- The arrhythmogenicity of the vein of Marshall (VoM) in atrial fibrillation (AF) has been known for more than 20 years.1 A recent randomized trial showed a reduced odds ratio (0.63; 95% confidence interval 0.41–0.97; P = .04) for the primary outcome of AF or atrial tachycardia (AT) recurrence in patients with persistent AF by adding VoM ethanol infusion (VoM-Et) to the standard ablation approach.2 The VoM is involved in 30% of ATs after AF ablation, and VoM ablation significantly improves the freedom from recurrent arrhythmia.
- Since its introduction, percutaneous epicardial access is increasingly being performed to facilitate catheter ablation of ventricular tachycardias (VTs) with epicardial circuits, difficult cases of idiopathic VTs, focal atrial tachycardia, and accessory pathways that cannot be successfully targeted endocardially.1 A thorough understanding of the clinical anatomy and potential complications is vital in order to perform a safe procedure.2 In this article, we present the clinical anatomy related to epicardial access, the technique of performing a subxiphoid epicardial puncture, and various measures to prevent complications.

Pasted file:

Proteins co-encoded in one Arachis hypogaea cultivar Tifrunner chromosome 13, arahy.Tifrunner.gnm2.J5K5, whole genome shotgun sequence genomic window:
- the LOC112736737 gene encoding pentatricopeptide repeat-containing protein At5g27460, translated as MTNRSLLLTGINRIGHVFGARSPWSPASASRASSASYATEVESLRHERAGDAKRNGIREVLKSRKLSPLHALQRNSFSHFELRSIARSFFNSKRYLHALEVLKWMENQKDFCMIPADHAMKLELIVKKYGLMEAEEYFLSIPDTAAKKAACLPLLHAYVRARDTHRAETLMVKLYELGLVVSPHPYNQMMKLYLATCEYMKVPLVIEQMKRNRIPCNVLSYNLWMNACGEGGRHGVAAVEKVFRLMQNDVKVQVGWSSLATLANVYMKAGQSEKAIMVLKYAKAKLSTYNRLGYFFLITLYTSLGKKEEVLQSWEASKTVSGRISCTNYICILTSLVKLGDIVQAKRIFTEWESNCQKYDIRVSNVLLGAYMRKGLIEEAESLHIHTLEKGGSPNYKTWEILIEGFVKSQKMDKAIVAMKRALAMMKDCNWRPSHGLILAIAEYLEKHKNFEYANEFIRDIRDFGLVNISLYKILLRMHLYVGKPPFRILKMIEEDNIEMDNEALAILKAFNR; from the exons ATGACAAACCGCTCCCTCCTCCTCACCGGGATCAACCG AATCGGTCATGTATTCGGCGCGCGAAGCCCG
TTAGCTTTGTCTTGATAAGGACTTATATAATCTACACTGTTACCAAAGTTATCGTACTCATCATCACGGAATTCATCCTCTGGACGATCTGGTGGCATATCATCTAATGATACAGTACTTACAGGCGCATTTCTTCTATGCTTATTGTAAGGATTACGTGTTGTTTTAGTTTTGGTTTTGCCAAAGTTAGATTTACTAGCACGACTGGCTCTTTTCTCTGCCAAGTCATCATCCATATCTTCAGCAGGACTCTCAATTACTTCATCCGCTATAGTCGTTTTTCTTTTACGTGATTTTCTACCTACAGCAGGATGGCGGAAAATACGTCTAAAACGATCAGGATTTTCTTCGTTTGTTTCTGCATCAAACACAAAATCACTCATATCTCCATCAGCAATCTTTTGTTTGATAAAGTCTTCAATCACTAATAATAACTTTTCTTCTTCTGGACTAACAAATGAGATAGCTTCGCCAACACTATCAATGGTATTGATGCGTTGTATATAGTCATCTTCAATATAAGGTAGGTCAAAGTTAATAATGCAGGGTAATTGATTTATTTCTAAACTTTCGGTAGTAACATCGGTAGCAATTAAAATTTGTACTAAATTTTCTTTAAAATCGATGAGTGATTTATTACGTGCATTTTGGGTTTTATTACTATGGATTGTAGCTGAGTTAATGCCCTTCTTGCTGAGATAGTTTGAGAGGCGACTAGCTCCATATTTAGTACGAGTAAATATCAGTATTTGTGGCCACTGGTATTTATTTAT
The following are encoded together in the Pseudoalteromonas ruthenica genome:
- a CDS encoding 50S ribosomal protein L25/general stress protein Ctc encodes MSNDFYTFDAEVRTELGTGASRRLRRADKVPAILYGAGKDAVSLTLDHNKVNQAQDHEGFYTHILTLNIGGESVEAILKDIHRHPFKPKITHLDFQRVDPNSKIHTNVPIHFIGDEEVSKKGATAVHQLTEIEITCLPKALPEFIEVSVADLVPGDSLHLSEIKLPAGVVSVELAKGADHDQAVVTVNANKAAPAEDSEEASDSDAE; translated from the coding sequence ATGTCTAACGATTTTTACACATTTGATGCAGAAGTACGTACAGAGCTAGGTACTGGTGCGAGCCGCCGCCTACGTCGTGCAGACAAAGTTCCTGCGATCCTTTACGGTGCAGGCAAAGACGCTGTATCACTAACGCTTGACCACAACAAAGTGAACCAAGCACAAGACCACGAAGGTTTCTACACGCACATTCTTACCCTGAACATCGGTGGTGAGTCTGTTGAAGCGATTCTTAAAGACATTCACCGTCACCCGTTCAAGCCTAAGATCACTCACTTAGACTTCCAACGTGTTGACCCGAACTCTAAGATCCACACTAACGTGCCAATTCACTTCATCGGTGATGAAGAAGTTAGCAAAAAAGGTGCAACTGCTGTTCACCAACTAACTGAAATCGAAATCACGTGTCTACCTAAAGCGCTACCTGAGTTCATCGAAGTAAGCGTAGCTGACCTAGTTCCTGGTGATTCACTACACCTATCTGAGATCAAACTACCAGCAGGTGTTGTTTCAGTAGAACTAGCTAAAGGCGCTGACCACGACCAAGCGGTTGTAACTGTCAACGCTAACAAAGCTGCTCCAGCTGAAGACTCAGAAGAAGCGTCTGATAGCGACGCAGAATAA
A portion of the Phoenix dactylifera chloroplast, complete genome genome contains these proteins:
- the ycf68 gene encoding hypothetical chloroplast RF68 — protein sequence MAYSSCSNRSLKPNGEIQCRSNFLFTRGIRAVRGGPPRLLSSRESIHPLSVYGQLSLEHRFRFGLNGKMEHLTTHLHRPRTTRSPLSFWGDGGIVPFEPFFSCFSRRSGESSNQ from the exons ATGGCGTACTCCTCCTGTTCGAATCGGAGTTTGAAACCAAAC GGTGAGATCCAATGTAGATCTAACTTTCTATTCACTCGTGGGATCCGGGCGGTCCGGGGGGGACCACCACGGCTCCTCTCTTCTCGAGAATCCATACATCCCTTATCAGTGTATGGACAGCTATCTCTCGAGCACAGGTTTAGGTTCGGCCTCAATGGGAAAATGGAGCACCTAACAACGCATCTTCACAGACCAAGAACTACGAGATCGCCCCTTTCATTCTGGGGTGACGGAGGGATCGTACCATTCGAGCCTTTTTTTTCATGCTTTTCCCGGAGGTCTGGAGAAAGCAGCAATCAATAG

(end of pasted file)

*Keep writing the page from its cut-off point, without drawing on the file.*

- Curative catheter ablation of atrial fibrillation (AF) began with the recognition of ectopic impulses triggering AF, originating dominantly from the pulmonary veins (PV). Electrical isolation of the PV from the LA was proposed to eliminate these triggers from the PV and is now performed with the aid of a circumferential PV mapping (lasso) catheter. In addition to the initiating role of the PV, this structure is also critical as a substrate maintaining AF.1 The importance of PV isolation in AF ablative therapy therefore remains unchanged since the development of this technique whether it is for paroxysmal, persistent or permanent AF.